Cloud computing is an opportunity information security professionals should not miss, according to Philippe Courtot,...
chairman and CEO of security company Qualys.
"This is a fantastic and opportunity to sit down with the CIO and the production team to help build security into the cloud," Philippe Courtot told attendees of RSA Conference Europe in London.
This is the time to embrace cloud computing, Courtot said, and join the Cloud Security Alliance, whose members are seeking to understand the challenges and build in security.
Courtot, a firm cloud advocate, said cloud computing can no longer be dismissed as a marketing gimmick, because the reality is that everyone is using it in one way or another.
Three cloud security challenges
The new architecture and technologies of cloud computing bring with them security challenges, he said. But these can be tackled by looking at how to secure each of the major components.
First, in the datacentre, it is possible to build in security through automating vulnerability management and patching and continuous, real-time analysis of logs and traffic.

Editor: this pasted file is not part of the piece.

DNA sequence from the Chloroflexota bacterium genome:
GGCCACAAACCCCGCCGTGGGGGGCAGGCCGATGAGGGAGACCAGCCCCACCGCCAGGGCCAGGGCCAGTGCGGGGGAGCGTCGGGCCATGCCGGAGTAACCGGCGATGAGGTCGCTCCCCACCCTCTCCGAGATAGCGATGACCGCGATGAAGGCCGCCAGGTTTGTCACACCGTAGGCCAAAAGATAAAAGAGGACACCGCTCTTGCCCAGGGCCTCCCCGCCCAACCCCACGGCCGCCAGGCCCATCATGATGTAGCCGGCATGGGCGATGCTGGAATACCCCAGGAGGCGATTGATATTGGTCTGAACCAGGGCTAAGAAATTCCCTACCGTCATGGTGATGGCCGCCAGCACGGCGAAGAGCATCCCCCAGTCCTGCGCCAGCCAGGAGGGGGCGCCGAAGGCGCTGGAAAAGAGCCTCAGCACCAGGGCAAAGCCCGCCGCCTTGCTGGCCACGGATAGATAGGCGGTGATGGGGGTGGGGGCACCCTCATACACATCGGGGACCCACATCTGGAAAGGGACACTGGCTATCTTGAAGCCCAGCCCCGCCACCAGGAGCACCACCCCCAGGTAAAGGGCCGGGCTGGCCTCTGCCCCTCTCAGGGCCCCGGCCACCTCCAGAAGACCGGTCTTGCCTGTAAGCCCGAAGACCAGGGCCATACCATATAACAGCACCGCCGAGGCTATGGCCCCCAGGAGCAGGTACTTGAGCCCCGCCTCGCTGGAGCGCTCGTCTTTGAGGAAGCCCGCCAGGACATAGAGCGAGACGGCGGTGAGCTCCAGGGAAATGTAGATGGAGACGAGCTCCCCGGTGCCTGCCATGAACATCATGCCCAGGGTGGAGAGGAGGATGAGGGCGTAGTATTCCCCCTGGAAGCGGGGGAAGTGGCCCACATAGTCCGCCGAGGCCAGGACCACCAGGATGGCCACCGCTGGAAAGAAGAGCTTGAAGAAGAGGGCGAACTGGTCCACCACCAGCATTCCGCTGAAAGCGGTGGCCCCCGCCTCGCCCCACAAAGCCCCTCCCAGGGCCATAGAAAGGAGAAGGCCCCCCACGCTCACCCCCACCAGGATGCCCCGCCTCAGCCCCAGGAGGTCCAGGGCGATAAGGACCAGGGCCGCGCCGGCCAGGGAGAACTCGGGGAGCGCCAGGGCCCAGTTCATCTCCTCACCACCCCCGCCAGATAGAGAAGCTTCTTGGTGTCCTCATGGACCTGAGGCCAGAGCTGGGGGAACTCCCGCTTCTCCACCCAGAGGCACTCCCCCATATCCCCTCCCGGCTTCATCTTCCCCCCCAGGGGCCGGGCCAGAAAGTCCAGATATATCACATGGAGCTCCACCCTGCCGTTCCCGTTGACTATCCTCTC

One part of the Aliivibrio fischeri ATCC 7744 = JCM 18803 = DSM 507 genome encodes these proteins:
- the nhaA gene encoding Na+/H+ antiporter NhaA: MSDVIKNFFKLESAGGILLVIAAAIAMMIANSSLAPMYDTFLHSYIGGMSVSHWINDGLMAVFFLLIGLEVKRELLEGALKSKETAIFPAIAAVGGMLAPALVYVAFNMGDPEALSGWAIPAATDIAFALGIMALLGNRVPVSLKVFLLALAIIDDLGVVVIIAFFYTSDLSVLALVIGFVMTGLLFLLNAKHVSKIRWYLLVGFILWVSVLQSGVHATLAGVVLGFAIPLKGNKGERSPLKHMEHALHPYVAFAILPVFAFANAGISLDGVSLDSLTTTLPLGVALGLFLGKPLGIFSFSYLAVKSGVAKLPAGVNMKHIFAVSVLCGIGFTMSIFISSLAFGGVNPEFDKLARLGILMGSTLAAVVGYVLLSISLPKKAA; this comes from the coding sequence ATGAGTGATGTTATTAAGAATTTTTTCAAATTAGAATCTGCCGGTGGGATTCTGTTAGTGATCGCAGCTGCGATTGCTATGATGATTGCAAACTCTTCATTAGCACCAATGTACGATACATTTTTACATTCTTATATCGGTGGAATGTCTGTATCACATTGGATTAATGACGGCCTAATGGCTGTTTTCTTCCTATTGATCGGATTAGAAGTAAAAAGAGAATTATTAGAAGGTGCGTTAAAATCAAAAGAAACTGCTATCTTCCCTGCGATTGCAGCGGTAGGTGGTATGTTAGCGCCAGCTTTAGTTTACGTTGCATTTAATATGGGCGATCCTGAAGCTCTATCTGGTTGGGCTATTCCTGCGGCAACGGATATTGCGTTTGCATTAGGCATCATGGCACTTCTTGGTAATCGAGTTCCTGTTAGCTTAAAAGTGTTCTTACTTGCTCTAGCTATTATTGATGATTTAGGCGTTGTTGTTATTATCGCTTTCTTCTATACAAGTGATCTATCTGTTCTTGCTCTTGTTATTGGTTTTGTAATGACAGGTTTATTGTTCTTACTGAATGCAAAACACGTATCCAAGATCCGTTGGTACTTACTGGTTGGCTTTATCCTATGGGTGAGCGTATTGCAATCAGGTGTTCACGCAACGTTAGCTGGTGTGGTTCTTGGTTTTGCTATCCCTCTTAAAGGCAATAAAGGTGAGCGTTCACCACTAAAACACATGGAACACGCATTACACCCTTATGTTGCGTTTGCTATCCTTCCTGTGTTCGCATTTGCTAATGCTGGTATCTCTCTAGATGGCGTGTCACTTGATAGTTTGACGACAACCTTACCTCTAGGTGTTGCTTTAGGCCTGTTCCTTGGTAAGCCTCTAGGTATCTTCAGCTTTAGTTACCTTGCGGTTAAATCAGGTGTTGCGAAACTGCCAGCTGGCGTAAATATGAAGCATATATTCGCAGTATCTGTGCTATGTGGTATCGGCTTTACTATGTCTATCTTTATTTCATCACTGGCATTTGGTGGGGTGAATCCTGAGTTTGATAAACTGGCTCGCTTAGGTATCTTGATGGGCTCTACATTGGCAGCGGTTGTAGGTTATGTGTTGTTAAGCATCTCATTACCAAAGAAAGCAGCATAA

"It is also easy to build a fortress around datacentres and restrict what goes in and out," Courtot said.
Next, web applications used to access datacentres are the "soft underbelly" of the internet. But according to Courtot, these should be viewed as the new network perimeter and hardened.
Organisations can improve their security by ensuring they can identify every web application in use, identify the vulnerabilities in those web applications, mitigate and remediate those vulnerabilities and conduct regular audits.
Finally, all devices used to access the datacentres should be regarded as part of the new perimeter. Consequently organisations should ensure they can identify all the devices accessing their networks, to control access, to find vulnerabilities and configuration issues and to mitigate and remediate those issues.
The problem with many existing and traditional security systems, said Courtot, is that they do not scale. Organisations need to find new, more flexible approaches.
"Scale is probably only something the cloud itself can solve," he said. Organisations should be looking to build new cloud-based security intelligence platforms to deliver real-time threat analysis, mitigation and compliance with security policies.
"Real-time big data is a key element of tomorrow's security, because once an organisation has created one platform, it can be cloned easily and used globally," said Courtot.